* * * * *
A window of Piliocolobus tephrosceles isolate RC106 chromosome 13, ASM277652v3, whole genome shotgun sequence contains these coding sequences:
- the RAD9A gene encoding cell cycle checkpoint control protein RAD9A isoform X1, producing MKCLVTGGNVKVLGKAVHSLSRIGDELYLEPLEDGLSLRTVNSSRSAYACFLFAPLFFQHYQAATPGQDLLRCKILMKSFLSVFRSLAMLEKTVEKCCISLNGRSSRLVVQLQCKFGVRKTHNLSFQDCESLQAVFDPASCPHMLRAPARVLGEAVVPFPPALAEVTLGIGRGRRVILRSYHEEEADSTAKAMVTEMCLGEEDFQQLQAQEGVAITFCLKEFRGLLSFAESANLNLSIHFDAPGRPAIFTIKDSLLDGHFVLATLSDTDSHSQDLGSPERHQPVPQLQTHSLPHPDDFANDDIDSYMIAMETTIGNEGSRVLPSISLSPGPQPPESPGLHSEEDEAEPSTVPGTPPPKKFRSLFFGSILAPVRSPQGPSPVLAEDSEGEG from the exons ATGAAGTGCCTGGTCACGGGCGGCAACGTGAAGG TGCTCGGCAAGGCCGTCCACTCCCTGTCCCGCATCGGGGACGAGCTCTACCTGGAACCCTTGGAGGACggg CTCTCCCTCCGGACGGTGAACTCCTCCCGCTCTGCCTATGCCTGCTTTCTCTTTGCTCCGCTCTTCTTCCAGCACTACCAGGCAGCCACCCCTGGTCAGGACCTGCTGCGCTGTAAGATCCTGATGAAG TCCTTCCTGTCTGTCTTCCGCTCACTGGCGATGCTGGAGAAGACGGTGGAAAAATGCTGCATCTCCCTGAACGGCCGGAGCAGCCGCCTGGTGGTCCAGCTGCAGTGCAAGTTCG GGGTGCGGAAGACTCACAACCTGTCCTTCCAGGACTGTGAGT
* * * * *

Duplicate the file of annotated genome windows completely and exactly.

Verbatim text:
A window of Piliocolobus tephrosceles isolate RC106 chromosome 13, ASM277652v3, whole genome shotgun sequence contains these coding sequences:
- the RAD9A gene encoding cell cycle checkpoint control protein RAD9A isoform X1, producing MKCLVTGGNVKVLGKAVHSLSRIGDELYLEPLEDGLSLRTVNSSRSAYACFLFAPLFFQHYQAATPGQDLLRCKILMKSFLSVFRSLAMLEKTVEKCCISLNGRSSRLVVQLQCKFGVRKTHNLSFQDCESLQAVFDPASCPHMLRAPARVLGEAVVPFPPALAEVTLGIGRGRRVILRSYHEEEADSTAKAMVTEMCLGEEDFQQLQAQEGVAITFCLKEFRGLLSFAESANLNLSIHFDAPGRPAIFTIKDSLLDGHFVLATLSDTDSHSQDLGSPERHQPVPQLQTHSLPHPDDFANDDIDSYMIAMETTIGNEGSRVLPSISLSPGPQPPESPGLHSEEDEAEPSTVPGTPPPKKFRSLFFGSILAPVRSPQGPSPVLAEDSEGEG from the exons ATGAAGTGCCTGGTCACGGGCGGCAACGTGAAGG TGCTCGGCAAGGCCGTCCACTCCCTGTCCCGCATCGGGGACGAGCTCTACCTGGAACCCTTGGAGGACggg CTCTCCCTCCGGACGGTGAACTCCTCCCGCTCTGCCTATGCCTGCTTTCTCTTTGCTCCGCTCTTCTTCCAGCACTACCAGGCAGCCACCCCTGGTCAGGACCTGCTGCGCTGTAAGATCCTGATGAAG TCCTTCCTGTCTGTCTTCCGCTCACTGGCGATGCTGGAGAAGACGGTGGAAAAATGCTGCATCTCCCTGAACGGCCGGAGCAGCCGCCTGGTGGTCCAGCTGCAGTGCAAGTTCG GGGTGCGGAAGACTCACAACCTGTCCTTCCAGGACTGTGAGT